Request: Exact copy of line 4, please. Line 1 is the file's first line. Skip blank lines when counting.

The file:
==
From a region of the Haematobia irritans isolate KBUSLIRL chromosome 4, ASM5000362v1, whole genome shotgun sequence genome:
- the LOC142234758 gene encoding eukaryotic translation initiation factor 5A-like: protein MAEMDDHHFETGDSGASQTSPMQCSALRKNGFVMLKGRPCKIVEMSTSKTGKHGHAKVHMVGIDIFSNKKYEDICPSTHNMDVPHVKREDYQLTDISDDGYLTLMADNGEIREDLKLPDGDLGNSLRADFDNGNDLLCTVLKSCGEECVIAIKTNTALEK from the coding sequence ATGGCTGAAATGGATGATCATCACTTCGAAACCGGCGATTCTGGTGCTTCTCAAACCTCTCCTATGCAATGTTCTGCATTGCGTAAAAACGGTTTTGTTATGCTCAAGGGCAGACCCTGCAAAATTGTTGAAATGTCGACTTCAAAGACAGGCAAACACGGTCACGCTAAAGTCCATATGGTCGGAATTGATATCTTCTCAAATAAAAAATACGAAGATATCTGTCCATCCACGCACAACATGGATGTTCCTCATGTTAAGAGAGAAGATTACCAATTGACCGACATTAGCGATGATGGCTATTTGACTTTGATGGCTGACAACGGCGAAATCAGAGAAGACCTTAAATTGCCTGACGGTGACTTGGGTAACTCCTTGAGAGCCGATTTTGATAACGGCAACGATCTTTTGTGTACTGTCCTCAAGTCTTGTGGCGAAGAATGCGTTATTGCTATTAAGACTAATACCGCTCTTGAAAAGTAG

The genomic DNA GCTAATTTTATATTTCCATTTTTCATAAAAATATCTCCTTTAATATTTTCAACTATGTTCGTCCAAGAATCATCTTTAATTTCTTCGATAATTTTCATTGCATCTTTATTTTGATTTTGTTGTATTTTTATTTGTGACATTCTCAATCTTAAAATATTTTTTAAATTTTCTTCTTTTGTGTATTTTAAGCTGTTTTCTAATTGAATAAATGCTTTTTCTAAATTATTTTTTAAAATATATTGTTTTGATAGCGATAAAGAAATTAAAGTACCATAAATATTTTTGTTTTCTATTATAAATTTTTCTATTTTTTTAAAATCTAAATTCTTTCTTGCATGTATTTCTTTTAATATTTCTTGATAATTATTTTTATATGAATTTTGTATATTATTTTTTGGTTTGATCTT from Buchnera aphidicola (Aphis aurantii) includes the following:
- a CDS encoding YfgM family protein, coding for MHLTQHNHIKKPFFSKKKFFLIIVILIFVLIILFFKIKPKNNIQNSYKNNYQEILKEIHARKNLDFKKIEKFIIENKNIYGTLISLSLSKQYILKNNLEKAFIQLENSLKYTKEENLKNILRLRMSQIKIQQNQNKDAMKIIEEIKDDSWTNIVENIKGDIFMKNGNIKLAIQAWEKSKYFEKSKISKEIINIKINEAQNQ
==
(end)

- a CDS encoding YfgM family protein, coding for MHLTQHNHIKKPFFSKKKFFLIIVILIFVLIILFFKIKPKNNIQNSYKNNYQEILKEIHARKNLDFKKIEKFIIENKNIYGTLISLSLSKQYILKNNLEKAFIQLENSLKYTKEENLKNILRLRMSQIKIQQNQNKDAMKIIEEIKDDSWTNIVENIKGDIFMKNGNIKLAIQAWEKSKYFEKSKISKEIINIKINEAQNQ